Maybe it’s because I hold those feeling inside and use them as motivation – something I’ve always done. Feelings can’t stay locked away forever, though, and the good thing about being a sentimental person in a hot yoga class is that tears camouflage themselves among the many beads of dripping sweat. Any torso-shaking or lip-quivering gets attributed to physical challenges, not mental ones. Shortness of breath is expected. Yoga is a good place to have a little bit of an emotional moment, especially if you don’t want to be seen.

I hope you never look back, but ya never forget,

All the ones who love you, in the place you left,

Maybe it was the projection of what that song offers as possibilities — the chances to create more moments with my family, with Jen’s family, and, of course, with our little foursome. The parallels of my happiness growing up, and providing for my children’s happiness as they get older, drifted across my mind. Never forgetting who I was or where I came from, and watching Josie and Tommy grow to feel that way, too. 

 I hope you always forgive, and you never regret,

And you help somebody every chance you get,

Oh, you find God's grace, in every mistake,

And you always give more than you take.

Maybe it was the enormity of what has happened, not just the last year but in the microcosm of this last week. The tide is turning against my cancer. The successes we have seen are being sustained. Life as we knew it has come back in small pieces. I am actually assisting others with their cancer diagnosis, giving (very limited) medical information, along with emotional support to those who reach out.  

The lyrics almost came too fast to process the thoughts they prompted. Almost.

But more than anything, yeah, and more than anything,

My wish, for you, is that this life becomes all that you want it to,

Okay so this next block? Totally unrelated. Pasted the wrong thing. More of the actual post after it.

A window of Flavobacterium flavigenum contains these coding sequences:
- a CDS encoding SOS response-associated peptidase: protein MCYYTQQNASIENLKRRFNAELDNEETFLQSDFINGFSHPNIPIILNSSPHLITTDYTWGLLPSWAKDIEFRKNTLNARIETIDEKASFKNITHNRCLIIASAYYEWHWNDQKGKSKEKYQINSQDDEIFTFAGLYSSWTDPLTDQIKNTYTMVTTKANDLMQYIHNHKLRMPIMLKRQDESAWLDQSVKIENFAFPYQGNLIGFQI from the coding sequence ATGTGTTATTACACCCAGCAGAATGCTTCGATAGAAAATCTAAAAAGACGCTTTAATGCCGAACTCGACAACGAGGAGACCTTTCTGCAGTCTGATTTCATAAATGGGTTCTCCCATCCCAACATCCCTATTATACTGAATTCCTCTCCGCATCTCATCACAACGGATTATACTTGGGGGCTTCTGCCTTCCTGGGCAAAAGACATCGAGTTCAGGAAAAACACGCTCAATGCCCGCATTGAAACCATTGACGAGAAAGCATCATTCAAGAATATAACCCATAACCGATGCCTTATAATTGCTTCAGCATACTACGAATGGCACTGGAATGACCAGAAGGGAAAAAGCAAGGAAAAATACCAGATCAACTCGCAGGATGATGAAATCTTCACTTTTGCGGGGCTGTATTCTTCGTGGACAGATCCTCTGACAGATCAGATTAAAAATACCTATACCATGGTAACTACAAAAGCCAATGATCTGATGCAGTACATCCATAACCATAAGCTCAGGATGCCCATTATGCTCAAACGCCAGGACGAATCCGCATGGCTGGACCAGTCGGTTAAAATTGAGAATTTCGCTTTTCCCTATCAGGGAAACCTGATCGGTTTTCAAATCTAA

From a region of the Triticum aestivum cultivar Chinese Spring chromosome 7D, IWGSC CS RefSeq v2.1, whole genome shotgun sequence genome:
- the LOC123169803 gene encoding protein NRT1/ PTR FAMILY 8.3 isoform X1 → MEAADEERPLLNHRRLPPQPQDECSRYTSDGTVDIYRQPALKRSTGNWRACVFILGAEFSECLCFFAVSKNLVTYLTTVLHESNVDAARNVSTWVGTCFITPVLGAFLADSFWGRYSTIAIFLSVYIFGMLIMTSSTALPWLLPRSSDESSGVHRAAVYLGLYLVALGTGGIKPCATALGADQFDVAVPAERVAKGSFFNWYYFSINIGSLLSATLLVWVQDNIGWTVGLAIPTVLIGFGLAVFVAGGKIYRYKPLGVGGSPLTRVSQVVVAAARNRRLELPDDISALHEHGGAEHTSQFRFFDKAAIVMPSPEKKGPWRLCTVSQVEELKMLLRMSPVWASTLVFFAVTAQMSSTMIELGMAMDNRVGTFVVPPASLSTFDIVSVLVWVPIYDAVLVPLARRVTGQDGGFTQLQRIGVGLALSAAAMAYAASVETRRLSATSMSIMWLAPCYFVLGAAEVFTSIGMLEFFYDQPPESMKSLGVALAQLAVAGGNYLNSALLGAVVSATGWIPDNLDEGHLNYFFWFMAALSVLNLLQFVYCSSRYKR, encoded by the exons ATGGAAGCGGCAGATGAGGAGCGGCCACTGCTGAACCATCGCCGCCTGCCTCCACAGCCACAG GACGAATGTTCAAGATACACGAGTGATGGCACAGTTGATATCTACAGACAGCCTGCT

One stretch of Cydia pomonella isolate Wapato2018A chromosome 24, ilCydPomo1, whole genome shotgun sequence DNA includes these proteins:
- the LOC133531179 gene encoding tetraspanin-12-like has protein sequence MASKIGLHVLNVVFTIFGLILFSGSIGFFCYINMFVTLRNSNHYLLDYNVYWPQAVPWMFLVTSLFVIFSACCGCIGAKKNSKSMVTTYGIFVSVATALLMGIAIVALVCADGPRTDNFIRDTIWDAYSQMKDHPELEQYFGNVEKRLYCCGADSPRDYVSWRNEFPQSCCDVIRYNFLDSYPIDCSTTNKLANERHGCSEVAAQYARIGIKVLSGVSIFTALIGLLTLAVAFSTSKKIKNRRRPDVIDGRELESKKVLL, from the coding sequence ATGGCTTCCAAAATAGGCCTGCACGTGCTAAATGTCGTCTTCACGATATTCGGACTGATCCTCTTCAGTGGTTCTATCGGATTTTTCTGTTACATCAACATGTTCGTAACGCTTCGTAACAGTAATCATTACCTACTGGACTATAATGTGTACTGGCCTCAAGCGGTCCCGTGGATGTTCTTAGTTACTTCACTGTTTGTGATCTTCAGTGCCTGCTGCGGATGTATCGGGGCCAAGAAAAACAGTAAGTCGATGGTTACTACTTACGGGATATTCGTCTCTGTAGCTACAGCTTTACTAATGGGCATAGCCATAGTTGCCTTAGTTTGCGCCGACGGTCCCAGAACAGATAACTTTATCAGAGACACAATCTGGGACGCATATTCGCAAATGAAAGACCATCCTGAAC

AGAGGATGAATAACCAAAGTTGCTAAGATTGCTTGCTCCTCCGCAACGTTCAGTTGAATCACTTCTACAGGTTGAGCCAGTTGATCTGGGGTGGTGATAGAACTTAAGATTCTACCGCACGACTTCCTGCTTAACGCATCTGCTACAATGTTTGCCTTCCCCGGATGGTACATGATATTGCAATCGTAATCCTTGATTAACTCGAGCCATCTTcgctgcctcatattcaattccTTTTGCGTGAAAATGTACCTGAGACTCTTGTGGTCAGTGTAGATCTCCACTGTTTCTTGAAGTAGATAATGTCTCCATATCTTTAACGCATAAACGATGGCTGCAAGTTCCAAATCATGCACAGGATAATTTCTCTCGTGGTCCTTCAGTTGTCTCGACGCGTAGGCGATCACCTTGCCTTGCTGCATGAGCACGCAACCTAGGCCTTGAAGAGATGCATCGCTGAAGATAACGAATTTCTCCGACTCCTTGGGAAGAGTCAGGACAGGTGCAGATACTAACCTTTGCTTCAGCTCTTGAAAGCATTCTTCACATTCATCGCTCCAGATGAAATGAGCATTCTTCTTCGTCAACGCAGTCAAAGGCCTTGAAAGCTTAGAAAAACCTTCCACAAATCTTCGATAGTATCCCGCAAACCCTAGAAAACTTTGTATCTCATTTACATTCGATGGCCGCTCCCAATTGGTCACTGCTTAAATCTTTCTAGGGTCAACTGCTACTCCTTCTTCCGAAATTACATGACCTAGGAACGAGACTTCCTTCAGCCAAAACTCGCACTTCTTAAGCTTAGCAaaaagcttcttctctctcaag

Your dreams stay big, and your worries stay small,

You never need to carry more than you can hold,

Maybe it was something Paige said the day before that stuck with me; “When you go into the past, you get depressed. When you go into the future, you get anxiety. But when you stay in the present, you are OK.” Before the song played, my mind was on the past – “Why the hell did I end up with this colostomy thing, it didn’t even work and certainly doesn’t make life easier.”  Before the song played, my mind was on the future –“Now I’ve got to go through another treatment, without time to shower or really clean this up; THEN, afterwards, I have to do all of that, and God knows how I’ll feel.” As the final lines played, those thoughts streamed away with the sweat and the tears. Focus returned, to the moment, to what I was doing now.

And while you're out there getting where you're getting to,

I hope you know somebody loves you, and wants the same things too,

This is my wish

I hope you know somebody loves you

May all your dreams stay big

Maybe it’s OK to let yourself go every once in a while. Maybe it’s OK to give yourself time to reflect on your wish. Maybe hints of vulnerability are really signs of life. I can’t remember Paul’s exact words at the end of class — something about his wish for us for this day and for life. My mind was already on the present. My body was cleansed (well, at least inside). The negative thoughts had been washed away in a stream of tears and perspiration. I was ready for cancer-conquering pharmaceuticals. I was ready to fulfill my wish.

T.J. Sharpe shares his fight against Stage 4 Melanoma in the Patient #1 blog. Read more »